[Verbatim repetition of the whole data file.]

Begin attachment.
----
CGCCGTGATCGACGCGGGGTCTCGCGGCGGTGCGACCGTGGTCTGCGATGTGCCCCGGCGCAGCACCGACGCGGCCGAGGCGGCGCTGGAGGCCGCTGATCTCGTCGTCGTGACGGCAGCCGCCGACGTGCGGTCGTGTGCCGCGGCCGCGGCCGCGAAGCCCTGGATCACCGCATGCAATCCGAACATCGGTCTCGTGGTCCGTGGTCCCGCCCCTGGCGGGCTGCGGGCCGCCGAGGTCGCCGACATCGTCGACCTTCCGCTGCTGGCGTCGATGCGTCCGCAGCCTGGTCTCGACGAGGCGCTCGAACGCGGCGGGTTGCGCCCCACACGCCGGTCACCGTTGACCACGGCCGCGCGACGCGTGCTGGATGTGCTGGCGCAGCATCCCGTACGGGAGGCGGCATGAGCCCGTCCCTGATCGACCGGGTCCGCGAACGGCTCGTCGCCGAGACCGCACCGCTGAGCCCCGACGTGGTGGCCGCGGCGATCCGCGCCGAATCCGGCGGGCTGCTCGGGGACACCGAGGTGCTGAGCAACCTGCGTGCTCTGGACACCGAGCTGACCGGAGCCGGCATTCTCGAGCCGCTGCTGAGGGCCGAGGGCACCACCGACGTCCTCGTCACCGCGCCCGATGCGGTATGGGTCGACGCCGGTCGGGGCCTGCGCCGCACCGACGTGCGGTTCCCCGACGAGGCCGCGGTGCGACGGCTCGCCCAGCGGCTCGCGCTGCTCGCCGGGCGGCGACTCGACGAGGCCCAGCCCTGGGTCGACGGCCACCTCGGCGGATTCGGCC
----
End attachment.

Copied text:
CGCCGTGATCGACGCGGGGTCTCGCGGCGGTGCGACCGTGGTCTGCGATGTGCCCCGGCGCAGCACCGACGCGGCCGAGGCGGCGCTGGAGGCCGCTGATCTCGTCGTCGTGACGGCAGCCGCCGACGTGCGGTCGTGTGCCGCGGCCGCGGCCGCGAAGCCCTGGATCACCGCATGCAATCCGAACATCGGTCTCGTGGTCCGTGGTCCCGCCCCTGGCGGGCTGCGGGCCGCCGAGGTCGCCGACATCGTCGACCTTCCGCTGCTGGCGTCGATGCGTCCGCAGCCTGGTCTCGACGAGGCGCTCGAACGCGGCGGGTTGCGCCCCACACGCCGGTCACCGTTGACCACGGCCGCGCGACGCGTGCTGGATGTGCTGGCGCAGCATCCCGTACGGGAGGCGGCATGAGCCCGTCCCTGATCGACCGGGTCCGCGAACGGCTCGTCGCCGAGACCGCACCGCTGAGCCCCGACGTGGTGGCCGCGGCGATCCGCGCCGAATCCGGCGGGCTGCTCGGGGACACCGAGGTGCTGAGCAACCTGCGTGCTCTGGACACCGAGCTGACCGGAGCCGGCATTCTCGAGCCGCTGCTGAGGGCCGAGGGCACCACCGACGTCCTCGTCACCGCGCCCGATGCGGTATGGGTCGACGCCGGTCGGGGCCTGCGCCGCACCGACGTGCGGTTCCCCGACGAGGCCGCGGTGCGACGGCTCGCCCAGCGGCTCGCGCTGCTCGCCGGGCGGCGACTCGACGAGGCCCAGCCCTGGGTCGACGGCCACCTCGGCGGATTCGGCC